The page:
Double-Barreled Bible, the debut book of poetry from Jordan Chaney, is a complicated collection. On one hand the book exhibits an impressive quantity of verse of various styles and proportions, and on the other hand provides the reader with an introspective study of the life of Chaney and the environments he has had to survive in. At its core, the book is designed to show us Chaney’s quest to some form of enlightenment that only poetry can give, but the book’s text has several major faults that keep it, and the quest itself, from reaching any perfection. Nonetheless, the book is a solid initial push in the right direction.
Five sections, or chapters, help divide the book. The chapters have names like “toasting with Molotov cocktails” and “meditating on the sun”, and although each partition never relinquishes a clear identity on its own aside from its title, they all substantially help to break up the pacing and control the rhythm of the book as a whole. One question that remains is: where are chapters five and six? Did they get lost in the editing process? Is there some numerically-symbolic choice that simply is not as obvious as it needs to be for the point to be made? Regardless of the consistency, the schisms in the book are indeed necessary; the success of these breaks is founded in the bulk of each of the poems. For a small book of poetry, there is a lot of content present, which has positives and negatives.
Chaney writes in an encompassing, Whitman-esque style with endless lines, rare breaks, and massive amounts of imagery. These poems provide an excellent landscape for figuring out each experience the speaker has gone through, like in the poem “idyll of Vegas”, which has verses like:
there was fluorescent insignia fighting for your eyes
surrounding you at every corner every angle swallowing
you with an electric tongue and ecstatic throat
a million dull quarters dropped and a million cigarettes
were lit all at once (33)
In the verse above, which is certainly one of the stronger in the book, the language is able to dodge clichés and keep itself focused on maintaining a stream of information that results in the elevated image. A sacrifice in punctuation allows the poem to fluidly sneak to its point without losing sincerity and speed.
Other poems, such “she’s fly”, lose their strength due to the exact same poetic decisions: “she’s like angel’s wings on babies / dangling from clouds in Raphael’s famous painting / fly like Michelangelo’s hanging masterpiece God’s creation” (58). The style of these poems may have been developed through haste or, more hopefully, through conscious process. But Chaney decided to skip out on adding several critical commas and periods in many of his poems, like this one, and the absence of finishing graces leaves the tone feeling tragic and sloppy—especially for a poet whose highest regard has been the elevation of the self through a journey paradigm.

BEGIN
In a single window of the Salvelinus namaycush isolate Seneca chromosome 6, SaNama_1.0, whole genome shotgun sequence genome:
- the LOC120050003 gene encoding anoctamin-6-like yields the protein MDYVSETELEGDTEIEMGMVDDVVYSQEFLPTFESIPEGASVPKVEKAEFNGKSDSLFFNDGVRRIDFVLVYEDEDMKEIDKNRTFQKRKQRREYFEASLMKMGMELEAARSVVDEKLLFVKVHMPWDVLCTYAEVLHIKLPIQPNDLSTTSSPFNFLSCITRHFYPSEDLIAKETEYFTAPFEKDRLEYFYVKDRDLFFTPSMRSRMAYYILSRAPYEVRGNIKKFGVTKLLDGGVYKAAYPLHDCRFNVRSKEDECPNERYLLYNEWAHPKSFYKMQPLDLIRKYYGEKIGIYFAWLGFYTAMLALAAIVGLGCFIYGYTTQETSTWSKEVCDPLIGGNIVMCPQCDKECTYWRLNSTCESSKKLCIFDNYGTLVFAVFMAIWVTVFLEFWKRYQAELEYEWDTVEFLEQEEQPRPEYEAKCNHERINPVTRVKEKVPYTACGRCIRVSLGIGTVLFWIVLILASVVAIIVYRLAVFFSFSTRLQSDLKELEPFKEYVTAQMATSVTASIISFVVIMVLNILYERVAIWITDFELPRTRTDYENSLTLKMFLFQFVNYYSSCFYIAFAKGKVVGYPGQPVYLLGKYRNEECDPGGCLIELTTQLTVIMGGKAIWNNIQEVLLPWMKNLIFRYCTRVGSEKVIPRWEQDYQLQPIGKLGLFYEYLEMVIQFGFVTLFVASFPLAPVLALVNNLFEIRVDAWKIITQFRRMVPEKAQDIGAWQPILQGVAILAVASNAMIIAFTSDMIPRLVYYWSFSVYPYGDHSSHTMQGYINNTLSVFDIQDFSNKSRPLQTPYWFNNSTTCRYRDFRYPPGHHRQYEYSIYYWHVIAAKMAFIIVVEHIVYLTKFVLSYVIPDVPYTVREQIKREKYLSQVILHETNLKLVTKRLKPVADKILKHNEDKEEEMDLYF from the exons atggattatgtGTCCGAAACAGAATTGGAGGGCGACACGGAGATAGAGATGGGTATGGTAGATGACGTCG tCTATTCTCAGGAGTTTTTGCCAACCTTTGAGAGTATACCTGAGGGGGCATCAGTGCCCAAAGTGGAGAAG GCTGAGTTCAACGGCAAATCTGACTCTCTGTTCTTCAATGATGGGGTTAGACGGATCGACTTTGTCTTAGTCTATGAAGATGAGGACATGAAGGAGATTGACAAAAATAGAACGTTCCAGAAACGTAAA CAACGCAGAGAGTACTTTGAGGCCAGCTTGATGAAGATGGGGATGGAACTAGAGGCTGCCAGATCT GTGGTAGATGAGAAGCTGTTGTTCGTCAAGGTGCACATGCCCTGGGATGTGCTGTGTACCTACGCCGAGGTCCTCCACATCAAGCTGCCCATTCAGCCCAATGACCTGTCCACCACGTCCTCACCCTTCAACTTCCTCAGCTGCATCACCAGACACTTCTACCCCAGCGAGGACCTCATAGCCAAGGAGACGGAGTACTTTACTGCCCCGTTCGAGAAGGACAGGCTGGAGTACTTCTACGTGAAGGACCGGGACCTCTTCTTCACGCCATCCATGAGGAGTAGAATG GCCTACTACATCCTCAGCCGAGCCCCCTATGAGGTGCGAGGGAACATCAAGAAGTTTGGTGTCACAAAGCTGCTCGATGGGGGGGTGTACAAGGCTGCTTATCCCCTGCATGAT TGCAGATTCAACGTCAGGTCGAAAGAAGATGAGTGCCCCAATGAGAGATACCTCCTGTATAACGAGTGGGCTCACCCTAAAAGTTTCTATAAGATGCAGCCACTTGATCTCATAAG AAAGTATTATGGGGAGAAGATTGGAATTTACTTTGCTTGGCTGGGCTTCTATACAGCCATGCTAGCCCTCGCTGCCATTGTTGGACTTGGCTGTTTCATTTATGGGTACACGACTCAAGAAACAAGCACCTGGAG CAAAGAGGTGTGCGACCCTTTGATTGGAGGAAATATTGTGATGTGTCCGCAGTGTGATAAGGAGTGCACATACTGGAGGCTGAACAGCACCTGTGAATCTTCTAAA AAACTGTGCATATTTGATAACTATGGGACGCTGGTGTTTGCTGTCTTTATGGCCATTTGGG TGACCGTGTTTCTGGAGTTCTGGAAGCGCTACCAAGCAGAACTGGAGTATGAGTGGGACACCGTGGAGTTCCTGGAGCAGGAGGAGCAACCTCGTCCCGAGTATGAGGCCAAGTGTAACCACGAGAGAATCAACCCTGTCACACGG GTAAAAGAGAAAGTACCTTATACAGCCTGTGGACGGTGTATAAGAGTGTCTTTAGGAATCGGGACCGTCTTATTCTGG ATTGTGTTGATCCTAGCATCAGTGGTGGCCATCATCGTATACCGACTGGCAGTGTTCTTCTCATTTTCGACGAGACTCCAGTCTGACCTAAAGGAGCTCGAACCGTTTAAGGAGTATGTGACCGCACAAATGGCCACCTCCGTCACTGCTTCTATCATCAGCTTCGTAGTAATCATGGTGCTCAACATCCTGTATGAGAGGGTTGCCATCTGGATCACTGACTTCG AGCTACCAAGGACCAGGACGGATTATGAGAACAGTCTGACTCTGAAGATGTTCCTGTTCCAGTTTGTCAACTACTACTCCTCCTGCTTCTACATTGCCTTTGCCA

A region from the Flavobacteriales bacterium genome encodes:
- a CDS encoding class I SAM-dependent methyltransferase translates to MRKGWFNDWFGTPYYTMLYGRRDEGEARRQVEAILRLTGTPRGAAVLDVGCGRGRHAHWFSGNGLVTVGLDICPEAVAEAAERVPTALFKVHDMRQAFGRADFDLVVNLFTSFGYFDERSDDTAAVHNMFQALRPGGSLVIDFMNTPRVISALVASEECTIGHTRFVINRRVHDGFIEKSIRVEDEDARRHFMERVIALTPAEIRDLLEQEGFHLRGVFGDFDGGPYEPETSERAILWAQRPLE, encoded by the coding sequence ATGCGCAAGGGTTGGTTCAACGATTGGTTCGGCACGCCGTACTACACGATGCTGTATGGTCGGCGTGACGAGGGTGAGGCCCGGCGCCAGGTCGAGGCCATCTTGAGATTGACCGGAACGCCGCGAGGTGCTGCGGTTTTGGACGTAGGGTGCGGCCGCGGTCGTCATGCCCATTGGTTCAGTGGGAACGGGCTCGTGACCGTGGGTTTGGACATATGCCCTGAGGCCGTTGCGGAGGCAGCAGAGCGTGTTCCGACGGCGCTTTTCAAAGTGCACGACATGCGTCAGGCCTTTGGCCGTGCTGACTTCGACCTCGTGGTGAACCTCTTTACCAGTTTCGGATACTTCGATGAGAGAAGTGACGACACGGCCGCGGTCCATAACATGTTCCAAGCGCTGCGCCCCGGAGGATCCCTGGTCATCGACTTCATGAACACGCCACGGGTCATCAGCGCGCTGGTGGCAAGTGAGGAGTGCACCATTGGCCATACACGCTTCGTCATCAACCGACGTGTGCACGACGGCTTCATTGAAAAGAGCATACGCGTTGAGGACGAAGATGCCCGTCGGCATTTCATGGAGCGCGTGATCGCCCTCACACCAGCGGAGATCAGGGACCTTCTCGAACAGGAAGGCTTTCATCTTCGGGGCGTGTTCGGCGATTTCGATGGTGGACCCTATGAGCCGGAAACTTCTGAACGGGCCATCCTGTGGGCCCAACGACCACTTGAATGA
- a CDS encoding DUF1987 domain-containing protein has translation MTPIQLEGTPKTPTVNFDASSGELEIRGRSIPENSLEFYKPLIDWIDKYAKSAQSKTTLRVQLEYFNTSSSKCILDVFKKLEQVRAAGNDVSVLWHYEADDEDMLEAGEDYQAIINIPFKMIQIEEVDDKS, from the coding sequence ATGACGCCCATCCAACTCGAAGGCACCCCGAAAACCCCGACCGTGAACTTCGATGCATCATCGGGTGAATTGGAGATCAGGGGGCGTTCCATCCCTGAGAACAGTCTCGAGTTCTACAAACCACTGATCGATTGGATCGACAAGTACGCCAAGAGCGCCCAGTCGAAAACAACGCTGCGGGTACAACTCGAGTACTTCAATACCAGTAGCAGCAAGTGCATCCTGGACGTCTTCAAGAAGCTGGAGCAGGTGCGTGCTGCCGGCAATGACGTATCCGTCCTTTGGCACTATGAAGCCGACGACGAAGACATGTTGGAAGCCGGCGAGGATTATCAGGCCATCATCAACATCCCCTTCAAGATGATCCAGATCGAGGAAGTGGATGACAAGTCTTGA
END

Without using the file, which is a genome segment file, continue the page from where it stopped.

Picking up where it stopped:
Double-Barreled Bible is often its strongest in purveyance of legitimate language, which blends beatnik bop prosody, late slam, and contemporary hip hop together. The result is wonderfully authentic reflections on a 21st century culture, a melting pot of unstable identities that is one of the more intriguing trends and issues in America today. When Chaney uses rhyme and meter to blend language with social issues, the work is truly insightful: “and in the misery / of being caught in the guillotine of a race war / so i pace more than any one side has ever paced before” (“half-breed”, page 20). It is clear Chaney is a social poet who covers many topics. Unfortunately several topics fall flat through poetic cliché, such as his quasi-philosophical/drug attack “phone conversation”, or the poetic self-analysis in “mission statement”, poems like “half-breed” are adequate queries into a world of madness, disorientation, and befuddled lives.
It would be dis-serving to leave out any comments on the love poems in Double-Barreled Bible, which provide a significant element to Chaney as a poet and as a man on a quest. Through all of the grappling performed from page to page, Chaney spends a significant amount of energy on devotion. Through family, friends, lovers, ethnicities, and even objects of violence, Chaney’s songs invoke an almost mythological tongue of respect and obsession that makes this Double-Barreled Bible a well-rounded text. In “picket sign”, the speaker rhythmically meditates on macroscopic conflict by zeroing into objects of chaos.
Through the determination of “united states of mind”, which may be the strongest poem in the collection, Chaney uses music to merge the feminine/masculine duality into sheer beauty:
i am the sideways head with inflated cheeks
blowing Niles of sax vibrations
melodically swaying the jezebel’s hips as she moves
against a twilight the color of ripened blackberries
and bizarre cola! (30)
The imagery is unique and the energy is authentic. The personal fortitude is undeniable and remains an interesting approach on the muse from its regulated start to its bright, satisfying finish. Chaney’s own voice is well-defined, and with the speaker so present, the poem never lets up. It is moments like these that set aside all the more confusing and conflicted portions of the book.
The end of Double-Barreled Bible leaves the reader with a blown kiss and a step in the direction for more to come. While Chaney as journeying poet may not be as achieved, and while his success may not be as apparent as the book hopes, there are results. All in all, the moments that shine in this poetry serve as reminders that poems, and even slices of poems, acting as reflections of worlds, may be more important than the collection of poetry itself.
– Greg Bem